Tips for Seniors to Lose Weight and Get Heart-Healthy

February 14, 2018

As our loved ones age, we encourage them to worry less and live more. That can mean traveling, spending time with family and friends, and volunteering, just to name a few. To enjoy an optimum quality of life, seniors also must make heart-healthy diet and exercise choices.

A healthier heart can help your loved one stay active longer and feel better during their golden years. Let’s take a look at a few ways to help someone you love stay active safely and how a healthy diet (with a few treats!) can help your loved one achieve and maintain a healthy weight at any age.

Diet: The No. 1 Factor for Successful Weight Loss

Eating healthier helps with more than just weight loss. Incorporating more fruits, vegetables and lean proteins at any age can improve heart health and general wellness and can reduce risks associated with diabetes and high blood pressure.
Most seniors can start eating healthier without a doctor’s review. However, it’s a good idea to touch base with the doctor if your loved one has a chronic condition that requires a special diet or medication. Dietary changes might affect how well medications work or could cause functional changes in the body. Some of these conditions include:

  • Arthritis
  • Chronic obstructive pulmonary disease (COPD)
  • Diabetes
  • Heart disease
  • Heart failure

Once the doctor approves, a local BrightStar Care home health nurse can help with recommendations for foods that account for the senior’s underlying health issues. We often recommend that clients eat a balanced diet with reduced intake of sugar and sodium. Seniors also might try swapping saturated “bad” fats, such as vegetable oil and processed meats, with unsaturated “good” fats such as olive oil and avocado.
However, it’s OK to have treats once in a while, even if your loved one has diabetes or a heart condition. Strict diet plans often are tough to stick with and can result in additional weight gain if the senior feels frustrated and gives up. Moderation is key. Help your loved one make healthy choices most days of the week and enjoy a candy or pastry treat on special occasions.

Exercise: Heart-Healthy Activities for Seniors

Senior man stretching and exercisingPhysical activity is extremely beneficial for seniors, particularly those working toward a heart-healthy weight. However, activities you enjoy or that your loved one once did might not be safe or doable based on mobility limitations or health conditions.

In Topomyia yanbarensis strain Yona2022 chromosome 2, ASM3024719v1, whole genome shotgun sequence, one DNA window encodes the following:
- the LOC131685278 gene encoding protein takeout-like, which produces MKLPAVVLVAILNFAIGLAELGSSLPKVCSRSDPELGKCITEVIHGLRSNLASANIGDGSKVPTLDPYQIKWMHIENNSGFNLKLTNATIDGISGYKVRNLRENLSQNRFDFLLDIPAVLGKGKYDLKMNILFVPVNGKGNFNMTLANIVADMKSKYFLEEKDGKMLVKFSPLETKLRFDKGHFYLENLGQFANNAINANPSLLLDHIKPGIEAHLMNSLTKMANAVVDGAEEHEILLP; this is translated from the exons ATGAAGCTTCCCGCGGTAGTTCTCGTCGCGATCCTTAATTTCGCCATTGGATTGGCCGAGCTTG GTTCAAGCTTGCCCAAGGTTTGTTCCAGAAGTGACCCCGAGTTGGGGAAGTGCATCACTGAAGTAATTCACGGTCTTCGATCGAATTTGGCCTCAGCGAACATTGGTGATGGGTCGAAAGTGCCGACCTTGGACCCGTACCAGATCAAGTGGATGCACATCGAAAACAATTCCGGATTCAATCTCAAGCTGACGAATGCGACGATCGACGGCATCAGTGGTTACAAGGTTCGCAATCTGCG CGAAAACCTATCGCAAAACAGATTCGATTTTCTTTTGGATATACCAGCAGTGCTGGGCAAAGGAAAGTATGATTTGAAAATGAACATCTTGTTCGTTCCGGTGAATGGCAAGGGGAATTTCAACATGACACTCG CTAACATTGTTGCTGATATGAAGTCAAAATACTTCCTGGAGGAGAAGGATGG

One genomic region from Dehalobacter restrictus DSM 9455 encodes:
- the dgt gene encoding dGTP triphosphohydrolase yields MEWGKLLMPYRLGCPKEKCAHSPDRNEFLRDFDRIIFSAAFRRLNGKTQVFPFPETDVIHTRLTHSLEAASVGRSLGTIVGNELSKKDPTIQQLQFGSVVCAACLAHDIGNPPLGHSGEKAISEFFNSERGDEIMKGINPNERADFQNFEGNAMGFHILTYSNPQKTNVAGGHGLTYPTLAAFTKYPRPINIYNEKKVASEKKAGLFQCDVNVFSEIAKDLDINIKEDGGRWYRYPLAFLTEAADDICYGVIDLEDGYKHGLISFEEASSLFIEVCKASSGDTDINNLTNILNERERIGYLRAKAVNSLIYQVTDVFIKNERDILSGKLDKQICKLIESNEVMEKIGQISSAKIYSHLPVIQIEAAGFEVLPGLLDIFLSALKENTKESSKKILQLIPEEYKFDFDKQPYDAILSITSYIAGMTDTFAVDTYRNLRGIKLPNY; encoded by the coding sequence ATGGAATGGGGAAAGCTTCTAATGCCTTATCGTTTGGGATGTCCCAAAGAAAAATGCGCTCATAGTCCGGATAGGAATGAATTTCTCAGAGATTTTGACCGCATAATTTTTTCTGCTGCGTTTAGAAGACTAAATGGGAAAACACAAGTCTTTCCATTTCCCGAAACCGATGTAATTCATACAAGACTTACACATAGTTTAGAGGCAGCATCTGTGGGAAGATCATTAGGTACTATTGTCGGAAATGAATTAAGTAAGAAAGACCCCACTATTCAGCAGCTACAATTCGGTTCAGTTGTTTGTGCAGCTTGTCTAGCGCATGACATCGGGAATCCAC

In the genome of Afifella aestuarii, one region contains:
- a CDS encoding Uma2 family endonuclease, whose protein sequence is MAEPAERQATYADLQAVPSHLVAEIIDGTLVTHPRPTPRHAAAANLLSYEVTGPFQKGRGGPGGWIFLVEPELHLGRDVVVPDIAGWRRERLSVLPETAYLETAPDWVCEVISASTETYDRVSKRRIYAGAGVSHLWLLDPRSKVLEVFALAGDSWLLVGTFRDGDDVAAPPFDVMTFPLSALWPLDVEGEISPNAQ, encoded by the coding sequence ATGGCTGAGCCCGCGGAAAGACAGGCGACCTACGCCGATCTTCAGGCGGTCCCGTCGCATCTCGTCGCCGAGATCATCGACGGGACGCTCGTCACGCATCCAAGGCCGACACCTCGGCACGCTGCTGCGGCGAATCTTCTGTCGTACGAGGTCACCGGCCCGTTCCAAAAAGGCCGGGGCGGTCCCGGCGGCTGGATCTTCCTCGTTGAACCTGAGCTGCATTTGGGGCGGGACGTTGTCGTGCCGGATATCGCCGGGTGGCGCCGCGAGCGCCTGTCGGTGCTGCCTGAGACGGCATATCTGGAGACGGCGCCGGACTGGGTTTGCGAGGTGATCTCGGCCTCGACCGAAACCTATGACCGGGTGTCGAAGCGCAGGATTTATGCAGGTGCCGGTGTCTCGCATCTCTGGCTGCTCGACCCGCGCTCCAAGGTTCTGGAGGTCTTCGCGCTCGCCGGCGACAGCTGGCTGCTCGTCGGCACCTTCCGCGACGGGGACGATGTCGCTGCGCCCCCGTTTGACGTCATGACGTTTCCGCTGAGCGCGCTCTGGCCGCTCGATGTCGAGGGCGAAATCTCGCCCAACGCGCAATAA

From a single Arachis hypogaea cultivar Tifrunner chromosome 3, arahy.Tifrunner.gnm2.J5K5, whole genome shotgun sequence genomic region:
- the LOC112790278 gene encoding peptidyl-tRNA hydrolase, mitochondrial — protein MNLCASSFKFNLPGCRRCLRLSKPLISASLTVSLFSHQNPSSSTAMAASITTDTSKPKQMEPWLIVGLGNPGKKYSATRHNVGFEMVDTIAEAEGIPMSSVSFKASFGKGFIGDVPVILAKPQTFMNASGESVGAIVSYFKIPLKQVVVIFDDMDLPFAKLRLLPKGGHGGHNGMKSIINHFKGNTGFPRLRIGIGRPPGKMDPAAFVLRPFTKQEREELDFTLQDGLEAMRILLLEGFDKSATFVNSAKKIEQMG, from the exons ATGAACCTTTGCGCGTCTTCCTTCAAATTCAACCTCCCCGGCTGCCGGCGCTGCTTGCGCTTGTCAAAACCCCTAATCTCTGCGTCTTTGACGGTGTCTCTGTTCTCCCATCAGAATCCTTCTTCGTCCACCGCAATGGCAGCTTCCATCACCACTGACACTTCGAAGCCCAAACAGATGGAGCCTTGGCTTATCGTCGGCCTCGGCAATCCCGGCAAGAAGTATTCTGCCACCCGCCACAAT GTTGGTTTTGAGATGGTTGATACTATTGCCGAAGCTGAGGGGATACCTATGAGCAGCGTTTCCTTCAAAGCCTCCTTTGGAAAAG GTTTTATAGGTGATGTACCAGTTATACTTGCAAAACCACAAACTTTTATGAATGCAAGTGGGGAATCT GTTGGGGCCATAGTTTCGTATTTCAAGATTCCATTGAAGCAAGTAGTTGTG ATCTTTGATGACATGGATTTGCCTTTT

If your loved one enjoys jogging or walking, encourage them to continue their sport if their doctor feels it’s safe. Most exercises can be modified to reduce wear and tear on the joints. For example, many adults and seniors enjoy aqua-jogging or water aerobics. Participants can get the benefits of “land” exercises without bearing as much weight on the ankles and knees. This might be a fun activity for you and your loved one to try together – double the fun!
Active seniors should have supportive, breathable footwear tailored for their sport. This is especially important for individuals with joint issues or diabetes. Blisters and sore feet can quickly escalate into infections and gait changes that can cause back and joint pain. Proper shoes also can help prevent falls and twisted ankles by providing better balance.
Modified exercises also can benefit seniors who have arthritis or mobility problems, are just starting to exercise or use a walker or wheelchair. While these exercises might not lead to weight loss, they can help improve flexibility, muscle tone, and general emotional well-being:

  • Chair aerobics
  • Yoga
  • Tai Chi
  • Resistance band exercises

If your loved one has to stay in bed much of the day, it’s important to keep them moving within their limits. A home health nurse or caregiver can demonstrate stretches and light resistance exercises to improve circulation, reduce the risk of bed sores, and help the senior feel more active. The National Institutes of Health have a great list of resources to help seniors to stay actively safely. Learn more.

What About Loved Ones Who Are Underweight?

Obesity is a national health crisis for people of all ages in the U.S. However, some seniors lose weight without trying, which can be just as unhealthy as being overweight. Unintended weight loss could signal an underlying health issue such as: 

  • Cancer
  • Dementia
  • Poor nutrition
  • Trouble chewing or swallowing 

Talk to your loved one’s doctor if you’re concerned about unintended weight loss. Seniors who are underweight are at greater risk of malnourishment, which means their bodies don’t get the proper nutrients to fight infections or maintain bone and organ health. They’re also at greater risk for falls and hospitalization.
Medication management can be tricky for people who are underweight because many drug dosages are based on weight. If a patient’s weight changes substantially, the dosage might be too high, which can result in dizziness, fainting or falls.
Related reading: The Importance of Medication Management for Seniors

Community Support for a Heart-Healthy Lifestyle

Adults of every age can benefit from the support and accountability of a workout buddy or group. Many communities offer indoor exercise programs for seniors at little-to-no cost, such as mall-walking groups or community-center fitness classes.
This interactivity is especially beneficial for seniors with mobility limitations. Getting out of the house and making friends can have a positive effect on your loved one’s mood and quality of life.
Whether your loved one wants to stay active for weight loss, heart health, or social reasons, our team is here to help. Call 866-618-7827 or contact a BrightStar Care® home care agency near you to learn how our loved one might benefit from in-home care support services.